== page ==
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Art & Civilisation

When I was madly studying for my CLEP test the Deputy Headmistress/Zookeeper/Head Librarian handed me two books she thought would help me study. One of them was simply titled “Civilisation” and had a photograph of a statue relating to Charlemagne on the cover. When I began reading it, however, I discovered that it is an art history text. This was rather a bummer for my studying purposes, but it is really (as far as I can tell) an excellent book. Because I’m one of those Copy Many Quotes People, I’ve decided to share some of my favorite passages with readers here.

The first sentence that made me think that this book wasn’t going to be your run of the mill text was: “…I may add that the men of the Dark ages took a less patronising view of birds than do the makers of Christmas cards.” Such a practical attitude towards art warmed my heart. Yes, I like sappy paintings (PreRaphaelites, for example) but art should also be something strong and forceful. If it is only sentimental then it is not really art (which is one reason why Elsie Dinsmore books are not good literature, but that’s another tale for another time).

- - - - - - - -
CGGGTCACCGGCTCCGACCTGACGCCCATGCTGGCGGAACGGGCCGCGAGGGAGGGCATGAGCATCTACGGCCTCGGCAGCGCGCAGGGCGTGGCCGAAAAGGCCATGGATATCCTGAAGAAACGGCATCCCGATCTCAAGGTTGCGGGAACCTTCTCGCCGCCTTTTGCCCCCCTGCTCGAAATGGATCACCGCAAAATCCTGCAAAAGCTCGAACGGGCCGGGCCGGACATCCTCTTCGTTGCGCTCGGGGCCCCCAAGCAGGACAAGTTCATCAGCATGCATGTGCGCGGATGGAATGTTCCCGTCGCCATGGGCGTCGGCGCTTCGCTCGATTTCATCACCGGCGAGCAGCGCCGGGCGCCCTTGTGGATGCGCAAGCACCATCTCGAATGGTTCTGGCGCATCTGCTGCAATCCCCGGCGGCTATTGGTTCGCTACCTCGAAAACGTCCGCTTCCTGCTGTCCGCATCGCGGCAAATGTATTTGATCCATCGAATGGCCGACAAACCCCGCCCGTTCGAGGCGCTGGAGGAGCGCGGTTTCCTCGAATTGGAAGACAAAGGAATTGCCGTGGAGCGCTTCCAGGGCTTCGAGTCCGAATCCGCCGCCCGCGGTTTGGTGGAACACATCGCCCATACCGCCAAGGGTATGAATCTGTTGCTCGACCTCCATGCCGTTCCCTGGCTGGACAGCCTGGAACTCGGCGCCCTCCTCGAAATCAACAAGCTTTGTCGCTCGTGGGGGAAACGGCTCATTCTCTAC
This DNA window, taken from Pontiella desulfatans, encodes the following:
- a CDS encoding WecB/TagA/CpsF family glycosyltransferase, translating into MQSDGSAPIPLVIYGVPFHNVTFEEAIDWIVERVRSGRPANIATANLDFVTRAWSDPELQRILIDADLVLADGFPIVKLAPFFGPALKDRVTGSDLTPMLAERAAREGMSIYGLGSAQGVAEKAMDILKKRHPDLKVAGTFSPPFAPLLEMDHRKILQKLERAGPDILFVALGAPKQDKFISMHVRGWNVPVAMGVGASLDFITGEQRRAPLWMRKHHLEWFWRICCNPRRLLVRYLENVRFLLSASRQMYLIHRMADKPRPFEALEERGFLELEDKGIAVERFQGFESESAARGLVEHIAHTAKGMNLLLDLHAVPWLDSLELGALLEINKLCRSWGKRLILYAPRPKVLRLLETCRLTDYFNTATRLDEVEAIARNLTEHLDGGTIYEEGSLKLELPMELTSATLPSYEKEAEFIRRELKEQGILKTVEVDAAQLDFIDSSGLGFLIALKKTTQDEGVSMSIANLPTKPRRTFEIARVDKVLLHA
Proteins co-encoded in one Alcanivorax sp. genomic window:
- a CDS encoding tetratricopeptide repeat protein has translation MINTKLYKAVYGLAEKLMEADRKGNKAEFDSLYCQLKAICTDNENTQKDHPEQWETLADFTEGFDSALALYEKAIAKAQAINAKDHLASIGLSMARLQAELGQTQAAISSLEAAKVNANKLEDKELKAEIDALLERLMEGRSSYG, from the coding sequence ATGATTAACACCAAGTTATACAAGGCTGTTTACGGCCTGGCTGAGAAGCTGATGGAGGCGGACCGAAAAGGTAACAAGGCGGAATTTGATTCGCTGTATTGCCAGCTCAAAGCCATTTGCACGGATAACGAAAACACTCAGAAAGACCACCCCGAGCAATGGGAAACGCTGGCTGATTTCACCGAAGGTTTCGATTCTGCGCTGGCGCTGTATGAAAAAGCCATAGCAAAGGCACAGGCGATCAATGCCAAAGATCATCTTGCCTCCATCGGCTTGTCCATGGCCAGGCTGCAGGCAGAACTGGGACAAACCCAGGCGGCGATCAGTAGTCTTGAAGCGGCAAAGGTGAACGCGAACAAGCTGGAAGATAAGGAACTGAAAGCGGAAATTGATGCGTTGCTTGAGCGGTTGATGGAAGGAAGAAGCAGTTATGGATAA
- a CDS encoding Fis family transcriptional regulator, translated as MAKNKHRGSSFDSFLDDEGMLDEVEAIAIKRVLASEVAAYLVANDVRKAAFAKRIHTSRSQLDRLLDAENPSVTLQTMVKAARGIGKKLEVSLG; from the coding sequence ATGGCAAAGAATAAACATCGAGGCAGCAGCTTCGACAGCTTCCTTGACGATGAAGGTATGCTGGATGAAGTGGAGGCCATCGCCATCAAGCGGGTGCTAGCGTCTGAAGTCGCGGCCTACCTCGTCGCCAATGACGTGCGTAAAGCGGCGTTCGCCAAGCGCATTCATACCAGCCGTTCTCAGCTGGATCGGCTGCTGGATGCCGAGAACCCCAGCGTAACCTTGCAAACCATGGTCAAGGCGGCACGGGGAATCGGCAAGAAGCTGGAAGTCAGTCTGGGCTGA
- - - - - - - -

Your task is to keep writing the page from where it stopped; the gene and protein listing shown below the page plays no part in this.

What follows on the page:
Later on we get an excellent definition of what really differentiates a civilisation from, well, a non-civilisation:
Civilisation means something more than energy and will and creative power…How can I define it? Well, very shortly, a sense of permanence.”
A page later, Kenneth Clark goes farther in this definition, “Civilised man, or so it seems to me, must feel that he belongs somewhere in space and time; that he consciously looks forward and looks back. And for this purpose it is a great convience to be able to read and write.”

What should we conclude, then? That Christians should be civilised (yes, I know I win the “Duh! Award” of the week). We *are* to be looking both behind us and before us (although mainly before us) and this sense of belonging gives us the anchorage to truly produce real art. Not sentimental art, real art.

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A Chance to Help a Child

Joey is a little boy with an incredible story. Some day we hope he’ll be telling ti to everybody. We don’t know Joey, but Joey’s grandmother goes to church with a relative of the Common Room family. Our source told us the following: